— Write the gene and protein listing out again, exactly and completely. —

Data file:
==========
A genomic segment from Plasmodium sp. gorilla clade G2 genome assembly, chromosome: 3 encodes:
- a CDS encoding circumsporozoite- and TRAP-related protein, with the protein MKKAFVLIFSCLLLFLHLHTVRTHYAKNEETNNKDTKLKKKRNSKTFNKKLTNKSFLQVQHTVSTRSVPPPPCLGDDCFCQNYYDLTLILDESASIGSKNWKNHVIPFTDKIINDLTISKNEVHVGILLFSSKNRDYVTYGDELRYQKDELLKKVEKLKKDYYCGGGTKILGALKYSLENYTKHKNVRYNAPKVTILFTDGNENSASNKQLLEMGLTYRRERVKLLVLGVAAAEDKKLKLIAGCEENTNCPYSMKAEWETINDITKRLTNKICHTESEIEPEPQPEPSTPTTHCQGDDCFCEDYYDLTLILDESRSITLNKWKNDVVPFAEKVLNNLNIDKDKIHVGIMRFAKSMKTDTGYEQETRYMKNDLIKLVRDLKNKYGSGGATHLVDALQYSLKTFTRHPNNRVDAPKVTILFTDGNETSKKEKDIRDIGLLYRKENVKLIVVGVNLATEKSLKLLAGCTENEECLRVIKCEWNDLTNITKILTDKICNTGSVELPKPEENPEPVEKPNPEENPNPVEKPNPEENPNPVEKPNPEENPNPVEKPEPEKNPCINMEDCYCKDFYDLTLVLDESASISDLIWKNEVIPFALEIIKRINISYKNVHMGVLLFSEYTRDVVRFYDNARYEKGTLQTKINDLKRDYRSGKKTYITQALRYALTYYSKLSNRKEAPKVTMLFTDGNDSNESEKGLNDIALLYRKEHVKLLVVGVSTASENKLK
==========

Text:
A genomic segment from Plasmodium sp. gorilla clade G2 genome assembly, chromosome: 3 encodes:
- a CDS encoding circumsporozoite- and TRAP-related protein, with the protein MKKAFVLIFSCLLLFLHLHTVRTHYAKNEETNNKDTKLKKKRNSKTFNKKLTNKSFLQVQHTVSTRSVPPPPCLGDDCFCQNYYDLTLILDESASIGSKNWKNHVIPFTDKIINDLTISKNEVHVGILLFSSKNRDYVTYGDELRYQKDELLKKVEKLKKDYYCGGGTKILGALKYSLENYTKHKNVRYNAPKVTILFTDGNENSASNKQLLEMGLTYRRERVKLLVLGVAAAEDKKLKLIAGCEENTNCPYSMKAEWETINDITKRLTNKICHTESEIEPEPQPEPSTPTTHCQGDDCFCEDYYDLTLILDESRSITLNKWKNDVVPFAEKVLNNLNIDKDKIHVGIMRFAKSMKTDTGYEQETRYMKNDLIKLVRDLKNKYGSGGATHLVDALQYSLKTFTRHPNNRVDAPKVTILFTDGNETSKKEKDIRDIGLLYRKENVKLIVVGVNLATEKSLKLLAGCTENEECLRVIKCEWNDLTNITKILTDKICNTGSVELPKPEENPEPVEKPNPEENPNPVEKPNPEENPNPVEKPNPEENPNPVEKPEPEKNPCINMEDCYCKDFYDLTLVLDESASISDLIWKNEVIPFALEIIKRINISYKNVHMGVLLFSEYTRDVVRFYDNARYEKGTLQTKINDLKRDYRSGKKTYITQALRYALTYYSKLSNRKEAPKVTMLFTDGNDSNESEKGLNDIALLYRKEHVKLLVVGVSTASENKLK